• Previous studies of risk for autism spectrum disorders appear to have underestimated the contributions of genetics.
  • Recent analyses indicate that 83-98% of risk is based on genetics.
  • As studies have shown time and time again, it has nothing to do with vaccines.
  • Autism is essentially a genetic disorder.

~ David Baxter

Genetic Factors Account for the Majority of Autism Risk
by Megan Brooks, Medscape
September 27, 2017

A reanalysis of data from a previous study on the familial risk for autism spectrum disorder (ASD) suggests that genetics contributes 83% of the risk for ASD.

The original study, which involved more than 2 million families, suggested that genetics contributes 50% of the risk for ASD. That study was published in JAMA in 2014 and was reported at that time by Medscape Medical News. ....

For their reanalysis, using the underlying data from the original study, Dr Sandin and his coinvestigators utilized an alternate method to calculate the heritability of ASD, with far different results.

The results were published online as a research letter on September 26 in JAMA.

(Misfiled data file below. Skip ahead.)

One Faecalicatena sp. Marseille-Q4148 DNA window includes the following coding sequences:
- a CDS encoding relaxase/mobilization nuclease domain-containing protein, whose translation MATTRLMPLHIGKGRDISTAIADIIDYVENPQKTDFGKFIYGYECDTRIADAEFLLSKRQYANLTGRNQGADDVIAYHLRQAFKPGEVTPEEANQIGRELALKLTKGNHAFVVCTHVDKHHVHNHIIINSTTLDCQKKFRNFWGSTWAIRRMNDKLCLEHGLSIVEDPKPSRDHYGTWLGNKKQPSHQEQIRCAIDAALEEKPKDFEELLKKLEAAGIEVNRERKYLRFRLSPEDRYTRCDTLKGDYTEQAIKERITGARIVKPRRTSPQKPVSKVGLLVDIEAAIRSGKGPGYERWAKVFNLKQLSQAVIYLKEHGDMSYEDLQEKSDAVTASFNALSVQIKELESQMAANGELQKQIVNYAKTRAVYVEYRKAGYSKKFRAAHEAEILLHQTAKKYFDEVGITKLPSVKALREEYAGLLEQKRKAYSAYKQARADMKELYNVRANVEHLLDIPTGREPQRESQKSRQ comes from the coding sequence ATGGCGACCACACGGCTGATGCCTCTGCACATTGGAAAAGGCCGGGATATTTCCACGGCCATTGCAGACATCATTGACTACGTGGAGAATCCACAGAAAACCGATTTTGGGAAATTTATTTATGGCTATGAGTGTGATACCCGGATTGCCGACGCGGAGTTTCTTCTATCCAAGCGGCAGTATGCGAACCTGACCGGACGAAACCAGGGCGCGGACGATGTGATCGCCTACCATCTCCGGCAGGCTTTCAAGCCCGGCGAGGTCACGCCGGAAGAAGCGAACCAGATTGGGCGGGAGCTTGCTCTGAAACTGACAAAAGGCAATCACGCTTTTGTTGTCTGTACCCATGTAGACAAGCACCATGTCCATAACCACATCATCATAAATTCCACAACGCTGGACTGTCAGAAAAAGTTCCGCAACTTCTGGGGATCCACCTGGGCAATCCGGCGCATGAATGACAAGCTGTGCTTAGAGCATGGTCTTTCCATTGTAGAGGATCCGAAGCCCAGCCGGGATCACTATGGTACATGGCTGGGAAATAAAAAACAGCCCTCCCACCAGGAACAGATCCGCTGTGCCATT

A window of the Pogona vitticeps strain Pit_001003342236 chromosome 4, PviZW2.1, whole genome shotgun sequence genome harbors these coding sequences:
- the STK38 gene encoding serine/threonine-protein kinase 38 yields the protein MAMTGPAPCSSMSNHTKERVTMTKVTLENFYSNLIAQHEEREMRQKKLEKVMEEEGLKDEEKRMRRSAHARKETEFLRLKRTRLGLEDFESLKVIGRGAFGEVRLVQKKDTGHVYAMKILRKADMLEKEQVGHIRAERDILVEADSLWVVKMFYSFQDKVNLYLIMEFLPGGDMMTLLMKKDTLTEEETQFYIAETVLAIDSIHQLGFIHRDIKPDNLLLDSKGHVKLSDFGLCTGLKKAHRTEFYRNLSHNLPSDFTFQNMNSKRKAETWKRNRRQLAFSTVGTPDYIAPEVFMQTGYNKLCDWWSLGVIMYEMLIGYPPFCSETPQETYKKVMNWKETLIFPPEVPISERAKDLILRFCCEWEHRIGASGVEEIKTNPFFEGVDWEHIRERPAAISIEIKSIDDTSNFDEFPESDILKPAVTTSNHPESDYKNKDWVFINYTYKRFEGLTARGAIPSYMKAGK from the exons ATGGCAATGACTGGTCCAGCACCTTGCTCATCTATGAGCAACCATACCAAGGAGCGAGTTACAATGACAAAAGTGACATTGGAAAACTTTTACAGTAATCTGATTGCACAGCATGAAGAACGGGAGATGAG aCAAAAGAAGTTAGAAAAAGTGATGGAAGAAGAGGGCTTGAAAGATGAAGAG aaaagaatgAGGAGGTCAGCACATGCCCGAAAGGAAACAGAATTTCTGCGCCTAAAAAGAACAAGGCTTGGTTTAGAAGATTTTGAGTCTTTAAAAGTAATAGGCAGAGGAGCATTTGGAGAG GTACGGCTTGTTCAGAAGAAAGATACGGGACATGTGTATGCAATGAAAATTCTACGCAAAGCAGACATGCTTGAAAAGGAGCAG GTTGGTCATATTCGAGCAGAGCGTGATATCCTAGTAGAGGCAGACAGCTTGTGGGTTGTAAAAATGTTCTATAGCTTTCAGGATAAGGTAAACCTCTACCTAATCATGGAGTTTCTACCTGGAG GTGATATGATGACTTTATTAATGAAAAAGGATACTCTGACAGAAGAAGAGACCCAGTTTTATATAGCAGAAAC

The researchers tested various models. Using the best-fitting model, the ASD heritability in the new analysis was estimated to be 0.83 (95% confidence interval [CI], 0.79 - 0.87). Using only twins, the heritability was estimated to be 0.87 (95% CI, 0.68 - 0.96).

The investigators note that the 83% estimate is "slightly lower" than the roughly 90% estimate reported in earlier twin studies and is higher than the 38% estimate reported in a California twin study, but that the estimate was made with "higher precision." Like earlier twin studies, shared environmental factors contributed minimally to the risk for ASD, they point out.

"The method initially chosen in the previous study led to a lower estimate of heritability of ASD. The current estimate, using traditional methods for defining ASD discordance and concordance, more accurately captures the role of the genetic factors in ASD. However, in both analyses, the heritability of ASD was high and the risk of ASD increased with increasing genetic relatedness," [Dr Sandin and colleagues wrote].
JAMA. Published online September 26, 2017. Abstract